CANADIAN RAILWAY OFFICE OF ARBITRATION
CASE NO. 1482
Heard at Montreal, Tuesday, March 11, 1986
CANADIAN PACIFIC LIMITED
BROTHERHOOD OF RAILWAY, AIRLINE AND STEAMSHIP CLERKS, FREIGHT HANDLERS, EXPRESS AND STATION EMPLOYEES
Warning affixed to Mr. Y. Cartier’s disciplinary record, due to an injury.
JOINT STATEMENT OF ISSUE:
On April 15, 1985, employee Y. Cartier was summoned to a disciplinary investigation to clarify the facts on an accident sustained at work on March 25, 1985. Following the investigation a warning was affixed to employee’s disciplinary record.
The Brotherhood maintains that the disciplinary measure is unjustified and claims the withdrawal of the "warning" affixed to the employee’s record since the injury was the first lost-time injury suffered by Mr. Cartier since he entered the Company’s service, December 15, 1976, the Company’s equipment was defective and no member of the Health and Safety Committee was permitted to be present at the investigation.
The Company denied the grievance.
FOR THE BROTHERHOOD: FOR THE COMPANY:
(SGD.) P. VERMETTE (SGD.) R. L. BENNER
FOR: General Chairman Director Materials
There appeared on behalf of the Company:
P. P. Macarone – Supervisor of Training and Accident Prevention, Montreal
A. Bourassa – General Stores Supervisor, Montreal
R. Brunet – Production Coordinator, Montreal
P. E. Timpson – Labour Relations Officer, Montreal
D. J. David – Labour Relations Officer, Montreal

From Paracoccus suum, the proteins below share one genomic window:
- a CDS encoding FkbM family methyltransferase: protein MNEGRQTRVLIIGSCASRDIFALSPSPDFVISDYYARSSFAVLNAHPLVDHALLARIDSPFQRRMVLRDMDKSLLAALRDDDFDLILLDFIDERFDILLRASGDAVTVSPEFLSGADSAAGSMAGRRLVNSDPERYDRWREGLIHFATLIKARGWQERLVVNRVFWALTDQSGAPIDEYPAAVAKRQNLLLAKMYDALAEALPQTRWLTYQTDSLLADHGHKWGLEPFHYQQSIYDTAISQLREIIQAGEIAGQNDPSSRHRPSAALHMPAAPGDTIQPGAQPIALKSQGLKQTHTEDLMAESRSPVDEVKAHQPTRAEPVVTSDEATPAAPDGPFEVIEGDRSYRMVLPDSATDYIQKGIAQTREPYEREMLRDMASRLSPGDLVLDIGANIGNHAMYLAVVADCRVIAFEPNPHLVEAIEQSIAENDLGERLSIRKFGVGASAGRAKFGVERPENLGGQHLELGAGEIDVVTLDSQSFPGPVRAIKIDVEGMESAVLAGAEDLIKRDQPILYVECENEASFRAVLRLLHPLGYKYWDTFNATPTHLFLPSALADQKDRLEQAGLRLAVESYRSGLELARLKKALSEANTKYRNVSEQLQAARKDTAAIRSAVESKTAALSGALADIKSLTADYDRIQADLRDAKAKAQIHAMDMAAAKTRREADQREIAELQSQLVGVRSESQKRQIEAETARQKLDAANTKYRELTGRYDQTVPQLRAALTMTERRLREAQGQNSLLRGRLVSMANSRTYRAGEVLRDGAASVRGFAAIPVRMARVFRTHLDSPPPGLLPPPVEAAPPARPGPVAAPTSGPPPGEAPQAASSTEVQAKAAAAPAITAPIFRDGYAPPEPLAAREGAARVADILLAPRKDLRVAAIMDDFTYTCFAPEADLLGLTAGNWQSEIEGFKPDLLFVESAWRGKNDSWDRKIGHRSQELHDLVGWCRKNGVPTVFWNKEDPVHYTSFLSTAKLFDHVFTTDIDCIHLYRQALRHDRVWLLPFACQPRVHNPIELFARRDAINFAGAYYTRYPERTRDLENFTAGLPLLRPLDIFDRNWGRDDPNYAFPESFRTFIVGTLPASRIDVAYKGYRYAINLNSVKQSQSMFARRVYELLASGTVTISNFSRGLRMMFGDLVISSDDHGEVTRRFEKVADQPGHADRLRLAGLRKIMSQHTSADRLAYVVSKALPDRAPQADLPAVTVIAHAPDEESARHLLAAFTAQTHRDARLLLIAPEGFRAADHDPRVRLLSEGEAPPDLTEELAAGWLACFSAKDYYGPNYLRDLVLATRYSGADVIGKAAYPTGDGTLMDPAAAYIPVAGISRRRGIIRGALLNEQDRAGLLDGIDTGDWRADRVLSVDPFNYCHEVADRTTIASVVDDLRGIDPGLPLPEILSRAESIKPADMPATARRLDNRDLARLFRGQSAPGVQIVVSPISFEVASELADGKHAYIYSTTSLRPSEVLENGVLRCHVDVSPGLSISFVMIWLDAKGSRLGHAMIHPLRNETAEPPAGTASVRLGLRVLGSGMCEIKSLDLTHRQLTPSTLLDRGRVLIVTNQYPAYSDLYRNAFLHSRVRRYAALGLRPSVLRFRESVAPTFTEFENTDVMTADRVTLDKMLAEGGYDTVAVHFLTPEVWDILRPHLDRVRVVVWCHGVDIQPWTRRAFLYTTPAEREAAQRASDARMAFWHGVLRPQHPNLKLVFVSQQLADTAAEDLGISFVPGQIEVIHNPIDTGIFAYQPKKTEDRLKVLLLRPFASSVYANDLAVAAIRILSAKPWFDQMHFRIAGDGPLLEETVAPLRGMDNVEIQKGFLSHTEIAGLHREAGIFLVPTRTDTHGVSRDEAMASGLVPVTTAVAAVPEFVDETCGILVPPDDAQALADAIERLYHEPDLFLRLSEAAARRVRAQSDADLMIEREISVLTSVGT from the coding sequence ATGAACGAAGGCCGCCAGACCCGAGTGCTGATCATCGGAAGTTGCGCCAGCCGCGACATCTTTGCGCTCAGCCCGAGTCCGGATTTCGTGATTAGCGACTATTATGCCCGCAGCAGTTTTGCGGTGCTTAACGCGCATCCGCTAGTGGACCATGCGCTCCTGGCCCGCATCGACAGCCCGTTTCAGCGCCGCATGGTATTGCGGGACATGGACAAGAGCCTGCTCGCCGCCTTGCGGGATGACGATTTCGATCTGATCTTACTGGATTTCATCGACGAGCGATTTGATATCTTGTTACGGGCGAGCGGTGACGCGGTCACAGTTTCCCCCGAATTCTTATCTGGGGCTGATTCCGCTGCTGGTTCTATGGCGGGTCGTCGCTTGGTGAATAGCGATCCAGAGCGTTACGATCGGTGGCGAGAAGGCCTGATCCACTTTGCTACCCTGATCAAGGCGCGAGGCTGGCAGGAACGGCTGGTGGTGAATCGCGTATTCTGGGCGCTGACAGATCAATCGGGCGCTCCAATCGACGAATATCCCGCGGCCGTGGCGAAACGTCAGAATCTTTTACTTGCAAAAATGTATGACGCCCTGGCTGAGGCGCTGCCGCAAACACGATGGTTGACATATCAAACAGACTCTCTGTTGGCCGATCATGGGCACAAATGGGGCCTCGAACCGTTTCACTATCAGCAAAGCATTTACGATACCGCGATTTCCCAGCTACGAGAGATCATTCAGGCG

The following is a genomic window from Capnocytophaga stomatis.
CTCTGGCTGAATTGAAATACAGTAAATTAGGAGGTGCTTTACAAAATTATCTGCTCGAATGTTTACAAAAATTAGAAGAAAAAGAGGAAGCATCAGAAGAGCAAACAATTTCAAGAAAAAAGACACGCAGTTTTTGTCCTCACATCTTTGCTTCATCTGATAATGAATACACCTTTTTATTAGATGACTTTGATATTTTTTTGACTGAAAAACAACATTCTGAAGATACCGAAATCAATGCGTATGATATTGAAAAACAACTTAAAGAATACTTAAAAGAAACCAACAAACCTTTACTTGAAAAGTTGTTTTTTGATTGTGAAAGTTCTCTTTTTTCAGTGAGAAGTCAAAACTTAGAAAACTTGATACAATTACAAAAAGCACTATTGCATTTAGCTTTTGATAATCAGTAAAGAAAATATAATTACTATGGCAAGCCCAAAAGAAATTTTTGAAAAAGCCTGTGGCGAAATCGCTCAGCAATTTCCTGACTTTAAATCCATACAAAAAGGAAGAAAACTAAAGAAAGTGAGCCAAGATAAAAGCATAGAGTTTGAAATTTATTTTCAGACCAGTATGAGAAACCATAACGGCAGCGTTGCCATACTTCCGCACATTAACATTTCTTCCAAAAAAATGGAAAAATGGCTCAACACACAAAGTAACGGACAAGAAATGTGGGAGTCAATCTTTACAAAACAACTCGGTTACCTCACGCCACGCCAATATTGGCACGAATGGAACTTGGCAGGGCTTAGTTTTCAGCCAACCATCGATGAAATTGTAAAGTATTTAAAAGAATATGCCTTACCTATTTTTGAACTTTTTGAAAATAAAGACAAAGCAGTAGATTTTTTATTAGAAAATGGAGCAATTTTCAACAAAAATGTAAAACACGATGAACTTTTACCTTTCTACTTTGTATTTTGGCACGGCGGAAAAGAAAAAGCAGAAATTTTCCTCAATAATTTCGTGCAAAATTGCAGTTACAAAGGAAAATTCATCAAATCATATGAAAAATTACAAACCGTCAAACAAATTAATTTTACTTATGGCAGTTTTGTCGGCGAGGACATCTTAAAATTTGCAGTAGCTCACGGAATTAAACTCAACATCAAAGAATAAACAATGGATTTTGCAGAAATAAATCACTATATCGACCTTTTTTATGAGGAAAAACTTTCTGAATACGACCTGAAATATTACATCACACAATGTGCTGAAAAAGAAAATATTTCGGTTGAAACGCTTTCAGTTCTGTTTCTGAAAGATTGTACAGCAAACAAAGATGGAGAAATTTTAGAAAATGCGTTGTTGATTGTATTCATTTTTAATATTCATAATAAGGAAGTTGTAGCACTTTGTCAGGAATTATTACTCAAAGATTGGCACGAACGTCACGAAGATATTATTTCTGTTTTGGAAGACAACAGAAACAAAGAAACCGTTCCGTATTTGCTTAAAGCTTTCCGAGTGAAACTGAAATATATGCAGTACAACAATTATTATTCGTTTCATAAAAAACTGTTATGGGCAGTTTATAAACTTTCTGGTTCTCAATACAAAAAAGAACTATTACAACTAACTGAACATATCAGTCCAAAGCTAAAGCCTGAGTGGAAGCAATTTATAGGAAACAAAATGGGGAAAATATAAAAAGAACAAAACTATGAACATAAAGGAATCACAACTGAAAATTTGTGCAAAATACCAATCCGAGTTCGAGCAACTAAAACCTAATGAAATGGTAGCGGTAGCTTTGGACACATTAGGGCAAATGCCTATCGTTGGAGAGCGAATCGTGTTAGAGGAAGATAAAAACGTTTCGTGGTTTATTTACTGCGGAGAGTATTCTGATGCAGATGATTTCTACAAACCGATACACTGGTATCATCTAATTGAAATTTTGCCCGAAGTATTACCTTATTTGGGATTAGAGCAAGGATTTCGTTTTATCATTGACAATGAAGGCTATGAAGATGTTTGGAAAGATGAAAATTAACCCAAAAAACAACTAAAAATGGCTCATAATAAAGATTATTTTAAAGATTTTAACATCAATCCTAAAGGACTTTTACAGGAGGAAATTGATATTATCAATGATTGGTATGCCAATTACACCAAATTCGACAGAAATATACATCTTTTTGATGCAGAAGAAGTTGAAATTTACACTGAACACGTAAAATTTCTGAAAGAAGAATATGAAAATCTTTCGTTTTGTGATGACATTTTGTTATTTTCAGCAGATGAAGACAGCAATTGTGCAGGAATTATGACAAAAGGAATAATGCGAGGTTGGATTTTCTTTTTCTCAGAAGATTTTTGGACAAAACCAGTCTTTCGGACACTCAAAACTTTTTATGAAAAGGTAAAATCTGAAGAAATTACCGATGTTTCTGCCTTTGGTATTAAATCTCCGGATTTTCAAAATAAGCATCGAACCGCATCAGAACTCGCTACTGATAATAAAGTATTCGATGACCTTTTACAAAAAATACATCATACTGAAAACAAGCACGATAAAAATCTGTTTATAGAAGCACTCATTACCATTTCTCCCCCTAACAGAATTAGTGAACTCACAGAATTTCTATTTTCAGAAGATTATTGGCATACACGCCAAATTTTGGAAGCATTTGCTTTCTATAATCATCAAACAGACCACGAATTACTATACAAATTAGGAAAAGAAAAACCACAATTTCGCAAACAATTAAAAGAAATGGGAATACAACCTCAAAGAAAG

And on behalf of the Brotherhood:
J. Marien – Acting Vice-General Chairman, Montreal
D. J. Bujold – Vice-General Chairman, Toronto
C. Pinard – Local Chairman, Montreal
J. Germain – Lodge 1221, Montreal
AWARD OF THE ARBITRATOR
The grievor, Mr. Y. Cartier, incurred a serious injury during the course of his shift on March 25, 1985, when he fell into a 10" gap between the back of the trailer he was loading and the loading dock.
As a result he was absent on injury leave for a period of 9 days.
The Company characterized the accident as "preventable" inasmuch as the grievor could have secured a ramp to assist him in his loading functions. For his dereliction of duty the grievor was assessed a written warning that was placed on his personal record.
The Trade Union argued that the discipline should be vitiated because no member of the Health and Safety Committee was invited to attend the disciplinary investigation.
Secondly, it was argued that the discipline exacted was discriminatory in light of the Company’s practice of overlooking the imposition of discipline with respect to such infractions.
With respect to the complaint that Health and Safety Committee representation was absent from the disciplinary investigation it is significant to note that the Trade Union upon notification of the interview could have arranged for such representation. That is to say, the Trade Union is as equally at fault as the Employer for that alleged shortcoming. In any event, I am not satisfied that the purpose of the Health and Safety Committee is for the purposes of reviewing disciplinary causes related to an accident. Its function, of course, is to review the alleged cause of an accident and to recommend measures to prevent a recurrence.
The Company was obviously facing a serious problem with respect to lost time due to accidents. It appears that the imposition of discipline, where warranted, has served the function of quelling the rise of such "preventable" accidents. Accordingly, the fact that the Company is no longer prepared to overlook such derelictions as in the past has had its obvious curative impact.
Given the lack of any explanation that might explain the grievor’s behavior at the time of the accident I cannot hold that a written warning is an unjustified disciplinary response.
The grievance is denied.
(signed) DAVID H. KATES